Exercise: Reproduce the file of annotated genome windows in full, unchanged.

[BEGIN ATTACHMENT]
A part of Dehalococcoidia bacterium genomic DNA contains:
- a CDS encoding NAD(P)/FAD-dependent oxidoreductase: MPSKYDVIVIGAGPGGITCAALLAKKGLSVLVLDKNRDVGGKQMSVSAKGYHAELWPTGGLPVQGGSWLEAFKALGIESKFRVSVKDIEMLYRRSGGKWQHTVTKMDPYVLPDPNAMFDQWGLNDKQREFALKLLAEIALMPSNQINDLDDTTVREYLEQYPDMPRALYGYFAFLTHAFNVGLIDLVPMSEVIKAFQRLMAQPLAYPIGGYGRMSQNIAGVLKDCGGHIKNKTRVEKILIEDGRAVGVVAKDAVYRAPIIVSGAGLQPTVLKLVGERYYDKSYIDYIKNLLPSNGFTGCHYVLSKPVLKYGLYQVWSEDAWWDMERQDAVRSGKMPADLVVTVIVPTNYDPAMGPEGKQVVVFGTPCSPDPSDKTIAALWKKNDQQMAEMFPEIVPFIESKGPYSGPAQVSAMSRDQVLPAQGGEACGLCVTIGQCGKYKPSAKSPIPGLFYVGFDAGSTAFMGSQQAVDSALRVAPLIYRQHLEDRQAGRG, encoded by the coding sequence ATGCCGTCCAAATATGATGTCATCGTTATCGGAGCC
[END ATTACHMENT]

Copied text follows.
A part of Dehalococcoidia bacterium genomic DNA contains:
- a CDS encoding NAD(P)/FAD-dependent oxidoreductase: MPSKYDVIVIGAGPGGITCAALLAKKGLSVLVLDKNRDVGGKQMSVSAKGYHAELWPTGGLPVQGGSWLEAFKALGIESKFRVSVKDIEMLYRRSGGKWQHTVTKMDPYVLPDPNAMFDQWGLNDKQREFALKLLAEIALMPSNQINDLDDTTVREYLEQYPDMPRALYGYFAFLTHAFNVGLIDLVPMSEVIKAFQRLMAQPLAYPIGGYGRMSQNIAGVLKDCGGHIKNKTRVEKILIEDGRAVGVVAKDAVYRAPIIVSGAGLQPTVLKLVGERYYDKSYIDYIKNLLPSNGFTGCHYVLSKPVLKYGLYQVWSEDAWWDMERQDAVRSGKMPADLVVTVIVPTNYDPAMGPEGKQVVVFGTPCSPDPSDKTIAALWKKNDQQMAEMFPEIVPFIESKGPYSGPAQVSAMSRDQVLPAQGGEACGLCVTIGQCGKYKPSAKSPIPGLFYVGFDAGSTAFMGSQQAVDSALRVAPLIYRQHLEDRQAGRG, encoded by the coding sequence ATGCCGTCCAAATATGATGTCATCGTTATCGGAGCC